We have a number of aging projectors which are beginning to lose quality to the extent that the rooms have to be in near total darkness to allow people to see the image clearly and I'm trying to justify having the projectors replaced (the bulbs cost as much as a new projector so it makes more sense to buy new). Are there guidelines that say, if the quality of a projector is so poor that all lights have to be turned off, that it si harmful and the whole unit should be replaced? Or is it perfectly acceptable to have staff/students sat in near total darkness to view a projected image?

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    If they are expected to take notes or otherwise work whilst the projected image is on, I would say it is unacceptable to ask them to do this in darkness. Don't know of anything formal off the top of my head but I suspect HSE would have something to say on it, perhaps under the Visual Display regs - they certainly talk about screens in direct light etc. so I imagine they would talk about difference between ambient light and screen.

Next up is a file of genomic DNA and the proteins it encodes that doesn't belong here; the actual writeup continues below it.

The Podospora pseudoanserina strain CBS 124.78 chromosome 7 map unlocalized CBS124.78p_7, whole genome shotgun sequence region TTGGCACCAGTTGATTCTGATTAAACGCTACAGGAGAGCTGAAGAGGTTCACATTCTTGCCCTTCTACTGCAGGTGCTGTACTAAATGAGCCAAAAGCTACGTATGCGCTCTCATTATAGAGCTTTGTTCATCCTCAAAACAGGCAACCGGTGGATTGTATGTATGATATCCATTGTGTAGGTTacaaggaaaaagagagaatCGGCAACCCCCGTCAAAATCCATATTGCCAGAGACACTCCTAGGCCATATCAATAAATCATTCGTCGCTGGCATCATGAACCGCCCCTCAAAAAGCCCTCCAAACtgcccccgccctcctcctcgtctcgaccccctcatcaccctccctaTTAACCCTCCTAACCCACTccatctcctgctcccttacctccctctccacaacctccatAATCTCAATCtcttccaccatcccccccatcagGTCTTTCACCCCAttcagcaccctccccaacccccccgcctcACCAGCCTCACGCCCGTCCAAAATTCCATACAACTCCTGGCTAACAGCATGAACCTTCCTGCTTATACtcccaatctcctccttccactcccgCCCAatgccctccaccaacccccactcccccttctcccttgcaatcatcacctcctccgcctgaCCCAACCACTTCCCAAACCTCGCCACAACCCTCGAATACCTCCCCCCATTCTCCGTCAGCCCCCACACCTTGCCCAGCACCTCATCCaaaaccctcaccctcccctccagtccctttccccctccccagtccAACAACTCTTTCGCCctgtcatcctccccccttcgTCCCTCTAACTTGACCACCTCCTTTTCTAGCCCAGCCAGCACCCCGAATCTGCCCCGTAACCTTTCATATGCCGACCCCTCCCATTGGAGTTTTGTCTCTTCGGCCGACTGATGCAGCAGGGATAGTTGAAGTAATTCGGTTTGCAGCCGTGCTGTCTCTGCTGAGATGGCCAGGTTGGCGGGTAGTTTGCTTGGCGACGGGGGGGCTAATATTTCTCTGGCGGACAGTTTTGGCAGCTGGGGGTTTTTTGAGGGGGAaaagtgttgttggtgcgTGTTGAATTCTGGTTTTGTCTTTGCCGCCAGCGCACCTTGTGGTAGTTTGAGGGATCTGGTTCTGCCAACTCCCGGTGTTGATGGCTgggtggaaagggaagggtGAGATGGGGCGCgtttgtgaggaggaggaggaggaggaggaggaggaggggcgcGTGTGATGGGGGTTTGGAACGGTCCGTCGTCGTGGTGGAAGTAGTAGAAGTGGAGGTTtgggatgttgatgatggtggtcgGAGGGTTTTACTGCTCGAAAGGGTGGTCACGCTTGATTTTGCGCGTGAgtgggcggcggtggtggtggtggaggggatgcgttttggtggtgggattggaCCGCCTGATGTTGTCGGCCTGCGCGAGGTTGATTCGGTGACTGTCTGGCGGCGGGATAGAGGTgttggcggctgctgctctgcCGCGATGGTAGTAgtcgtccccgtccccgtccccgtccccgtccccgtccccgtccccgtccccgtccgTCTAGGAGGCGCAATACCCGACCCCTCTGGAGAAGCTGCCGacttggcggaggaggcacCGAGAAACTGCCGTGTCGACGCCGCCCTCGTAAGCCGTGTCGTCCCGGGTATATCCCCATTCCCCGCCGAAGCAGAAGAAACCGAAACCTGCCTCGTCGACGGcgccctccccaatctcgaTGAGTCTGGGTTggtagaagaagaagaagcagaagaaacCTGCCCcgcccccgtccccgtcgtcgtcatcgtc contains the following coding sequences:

One would always hope that common sense would say that students can't be expected to work in the dark, anyway. Perhaps your LEA (if appropriate) can offer advice on the topic, something with a little mroe weight and formality?

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    Quote Originally Posted by Iain.Faulkner View Post